succumbing to peer pressure

Friday, June 03, 2005


I mean, what do you do when a democratic majority listens to the truth, hears and understands it, but nevertheless chooses -- out of habit, fear or just plain xenophobic nationalism -- to ignore, or even applaud, the war crimes of its duly elected leaders?

For a long time I (apparently rather foolishly) believed that if people were presented with the truth then they (or at least, some majority of them) would make rational decisions based on those facts. Perhaps not decisions with which I personally agreed, but at least decisions that I could understand. After being proven wrong more times than I can count, I just don't know how to wrap my brain around this paradigm.

The Whiskey Bar nails it too:

What the health of the Republic requires, in other words, may not be a new crop of leakers and whistleblowers, or a fresh young generation of Woodwards and Bernsteins -- or even a more independent, aggressive media. What it may need is a new population (or half of a population, anyway), one that hasn't been stupified or brainwashed into blind submission, that won't look upon sadistic corruption and call it patriotism, and that will refuse to trade the Bill of Rights for a plastic Jesus and a wholly false sense of security.

That's a much taller order than asking the Gods to send us another Deep Throat -- or even a Luke Skywalker. It's also not an easy thing for liberals, with their old-fashioned faith in democracy, to face: That the Evil Emperor might have a majority (a narrow one, but still a majority) on his side. But a truth isn't any less true for being politically unpalatable.

Thursday, June 02, 2005

Dear Media,

The runaway bride making an appearance in court is not news. President Bush breaking international law and his oath of office by authorizing the transfer of detainees to countries where torture is common is news. Political unrest throughout Europe following the recent vote in France is news. Explosions in Iraq and Afghanistan are news. Please go back to J-school and stay there until you learn to tell the difference.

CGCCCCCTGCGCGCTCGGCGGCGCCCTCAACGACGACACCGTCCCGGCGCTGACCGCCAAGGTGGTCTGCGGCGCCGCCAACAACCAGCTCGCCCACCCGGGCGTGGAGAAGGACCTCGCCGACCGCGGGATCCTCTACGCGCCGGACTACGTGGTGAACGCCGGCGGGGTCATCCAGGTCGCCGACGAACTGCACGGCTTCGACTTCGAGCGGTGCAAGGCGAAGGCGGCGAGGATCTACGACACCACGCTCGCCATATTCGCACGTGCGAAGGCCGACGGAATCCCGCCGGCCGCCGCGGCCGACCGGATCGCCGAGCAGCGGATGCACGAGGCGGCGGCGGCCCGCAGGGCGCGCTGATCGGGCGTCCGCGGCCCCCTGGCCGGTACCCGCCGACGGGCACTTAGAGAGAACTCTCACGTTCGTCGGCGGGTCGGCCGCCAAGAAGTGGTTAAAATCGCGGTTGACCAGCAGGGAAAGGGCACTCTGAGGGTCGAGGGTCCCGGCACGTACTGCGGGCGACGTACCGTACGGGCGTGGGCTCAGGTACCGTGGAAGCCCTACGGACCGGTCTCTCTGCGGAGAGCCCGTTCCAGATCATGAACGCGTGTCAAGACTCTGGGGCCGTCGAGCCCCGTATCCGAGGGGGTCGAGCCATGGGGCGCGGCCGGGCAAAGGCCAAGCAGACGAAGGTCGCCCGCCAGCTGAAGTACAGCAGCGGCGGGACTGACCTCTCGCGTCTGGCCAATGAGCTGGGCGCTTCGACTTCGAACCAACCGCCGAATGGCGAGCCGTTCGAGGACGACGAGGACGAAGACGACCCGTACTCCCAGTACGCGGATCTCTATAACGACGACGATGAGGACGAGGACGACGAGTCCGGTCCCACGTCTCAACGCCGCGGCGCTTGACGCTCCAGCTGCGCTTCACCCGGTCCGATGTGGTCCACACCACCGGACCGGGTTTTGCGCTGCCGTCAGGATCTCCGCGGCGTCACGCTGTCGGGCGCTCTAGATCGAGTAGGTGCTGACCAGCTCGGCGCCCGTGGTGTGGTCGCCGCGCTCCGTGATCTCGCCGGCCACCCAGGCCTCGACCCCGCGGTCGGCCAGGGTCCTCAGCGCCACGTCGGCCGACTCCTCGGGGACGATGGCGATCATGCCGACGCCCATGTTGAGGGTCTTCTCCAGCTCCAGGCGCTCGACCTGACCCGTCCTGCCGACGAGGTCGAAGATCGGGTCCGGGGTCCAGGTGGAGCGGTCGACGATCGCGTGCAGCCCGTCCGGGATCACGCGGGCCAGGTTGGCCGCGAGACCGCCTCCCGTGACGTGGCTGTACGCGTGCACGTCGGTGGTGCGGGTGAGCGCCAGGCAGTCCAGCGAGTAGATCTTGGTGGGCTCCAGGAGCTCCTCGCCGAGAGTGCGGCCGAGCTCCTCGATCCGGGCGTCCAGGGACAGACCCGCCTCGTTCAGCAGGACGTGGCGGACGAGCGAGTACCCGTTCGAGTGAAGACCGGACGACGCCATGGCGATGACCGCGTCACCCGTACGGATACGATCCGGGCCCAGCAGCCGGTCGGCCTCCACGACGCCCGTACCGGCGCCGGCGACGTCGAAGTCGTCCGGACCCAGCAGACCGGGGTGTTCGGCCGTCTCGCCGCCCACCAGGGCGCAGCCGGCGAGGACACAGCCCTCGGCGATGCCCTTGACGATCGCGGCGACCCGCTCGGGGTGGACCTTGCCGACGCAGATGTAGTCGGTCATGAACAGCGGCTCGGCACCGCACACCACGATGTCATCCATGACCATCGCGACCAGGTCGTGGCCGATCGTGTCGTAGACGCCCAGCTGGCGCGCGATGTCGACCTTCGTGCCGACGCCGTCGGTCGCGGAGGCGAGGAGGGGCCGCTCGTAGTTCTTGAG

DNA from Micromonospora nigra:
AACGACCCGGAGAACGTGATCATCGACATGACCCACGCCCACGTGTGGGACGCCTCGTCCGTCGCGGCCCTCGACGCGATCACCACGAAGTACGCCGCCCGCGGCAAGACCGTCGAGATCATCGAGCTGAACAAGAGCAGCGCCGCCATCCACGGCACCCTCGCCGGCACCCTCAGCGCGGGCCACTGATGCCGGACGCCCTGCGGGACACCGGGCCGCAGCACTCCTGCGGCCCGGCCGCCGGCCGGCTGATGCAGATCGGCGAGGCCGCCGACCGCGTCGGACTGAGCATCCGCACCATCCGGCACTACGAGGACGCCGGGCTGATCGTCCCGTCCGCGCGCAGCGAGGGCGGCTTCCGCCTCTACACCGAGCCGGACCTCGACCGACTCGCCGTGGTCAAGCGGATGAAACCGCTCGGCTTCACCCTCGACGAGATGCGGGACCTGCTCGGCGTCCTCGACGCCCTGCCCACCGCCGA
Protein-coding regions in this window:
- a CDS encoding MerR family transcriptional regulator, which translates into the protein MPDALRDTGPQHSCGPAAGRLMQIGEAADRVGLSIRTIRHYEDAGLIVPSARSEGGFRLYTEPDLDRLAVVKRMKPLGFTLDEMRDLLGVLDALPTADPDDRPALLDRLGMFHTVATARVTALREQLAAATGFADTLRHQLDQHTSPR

Wednesday, June 01, 2005

"Honey, if you cry, your makeup is going to run." Whoa. Watching Bravo's "Sports Kids Moms and Dads" is...creepy. Thank goodness, my mother never uttered the previous phrase, but I heard plenty of moms who did. Then again, it was my coach who always yelled that there was no crying on the floor unless you were injured. I was lucky enough to have a pretty good time during my other lifetime as a gymnast, but I think a lot of that is because I was always one of those kids polite people would refer to as 'precocious.' In general, I was a well-behaved kid, but I was also hard-headed and still haven't learned the art of keeping my mouth shut. So when my coach would put his face inches from mine and yell, I reacted exactly as he wanted - I got pissed off enough to have the energy to do another routine or throw a trick again or run faster or jump higher or do whatever it was he was yelling at me about in the first place. Most nine years olds don't react that way. There was a method to his madness - he figured if he was the scariest presence in our lives, then when we got to competitions we wouldn't be intimidated by other athletes or judges. Not an entirely crazy idea, and actually I wrote one of my college essays about how thanks to this man I'm not easily intimidated by anyone. Our gym was somewhere in the middle, I think, on the spectrum from nothing but positive encouragement to, I don't know, Bela Karolyi. At least we didn't have weigh-ins. But one time my coach did cross that line, made some comment about the size of a teammate's thighs, and I gasped, "Al Fong!" (late gymnast Christy Henrich's coach, who is often blamed for her death from anorexia) He immediately apologized. He was jerk, not a bad person.

And of course, my parents were awesome, but there was a small window there when Mom potentially could have become one of the parents on Bravo's show. I didn't do very well in my very first competition, and Mom reacted by giving me the silent treatment during the entire hour-long car ride home. So when we got home I laid down the ground rules. I had coaches and my own internal monologue to beat me up when I screwed up. All I needed from my parents was support. If Mom didn't think she could handle that, well, then she could just stay home from my next competition. And every competition after that until she felt like she could be unconditionally supportive. Like I said. Precocious. It wasn't Mom's fault - she never participated in sports as a kid, and as a stay-at-home Mom, she was as invested in gymnastics as I was. So she hadn't really figured out how to go through the process of training with me without being one of those moms. I got that, but I had also figured out what I was going to need from her if we were going to be ok as mother and daughter growing up[1]. So I was lucky. Really, really lucky. My natural personality was sort of pre-disposed to deal with gymnastics and come out on the other side all the better for it. But I saw so many teammates who weren't. So, yeah, Bravo's latest addition to the reality circuit is dead-bang on. And more than a little disturbing.